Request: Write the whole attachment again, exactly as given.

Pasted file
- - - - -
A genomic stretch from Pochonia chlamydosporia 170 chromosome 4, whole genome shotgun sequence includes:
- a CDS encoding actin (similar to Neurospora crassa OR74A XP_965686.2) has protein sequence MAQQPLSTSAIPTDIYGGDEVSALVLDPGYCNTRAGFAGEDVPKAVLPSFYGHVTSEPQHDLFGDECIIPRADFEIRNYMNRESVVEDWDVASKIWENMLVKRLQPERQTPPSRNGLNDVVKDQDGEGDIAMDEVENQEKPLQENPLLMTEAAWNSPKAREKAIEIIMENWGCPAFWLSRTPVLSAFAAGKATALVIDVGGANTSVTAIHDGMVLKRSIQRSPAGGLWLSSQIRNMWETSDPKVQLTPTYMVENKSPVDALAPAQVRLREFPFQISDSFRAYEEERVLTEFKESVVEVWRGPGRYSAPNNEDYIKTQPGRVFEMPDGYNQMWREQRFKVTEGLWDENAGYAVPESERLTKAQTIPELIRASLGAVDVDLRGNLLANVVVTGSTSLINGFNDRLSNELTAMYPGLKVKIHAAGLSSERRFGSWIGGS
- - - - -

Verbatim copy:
A genomic stretch from Pochonia chlamydosporia 170 chromosome 4, whole genome shotgun sequence includes:
- a CDS encoding actin (similar to Neurospora crassa OR74A XP_965686.2) has protein sequence MAQQPLSTSAIPTDIYGGDEVSALVLDPGYCNTRAGFAGEDVPKAVLPSFYGHVTSEPQHDLFGDECIIPRADFEIRNYMNRESVVEDWDVASKIWENMLVKRLQPERQTPPSRNGLNDVVKDQDGEGDIAMDEVENQEKPLQENPLLMTEAAWNSPKAREKAIEIIMENWGCPAFWLSRTPVLSAFAAGKATALVIDVGGANTSVTAIHDGMVLKRSIQRSPAGGLWLSSQIRNMWETSDPKVQLTPTYMVENKSPVDALAPAQVRLREFPFQISDSFRAYEEERVLTEFKESVVEVWRGPGRYSAPNNEDYIKTQPGRVFEMPDGYNQMWREQRFKVTEGLWDENAGYAVPESERLTKAQTIPELIRASLGAVDVDLRGNLLANVVVTGSTSLINGFNDRLSNELTAMYPGLKVKIHAAGLSSERRFGSWIGGS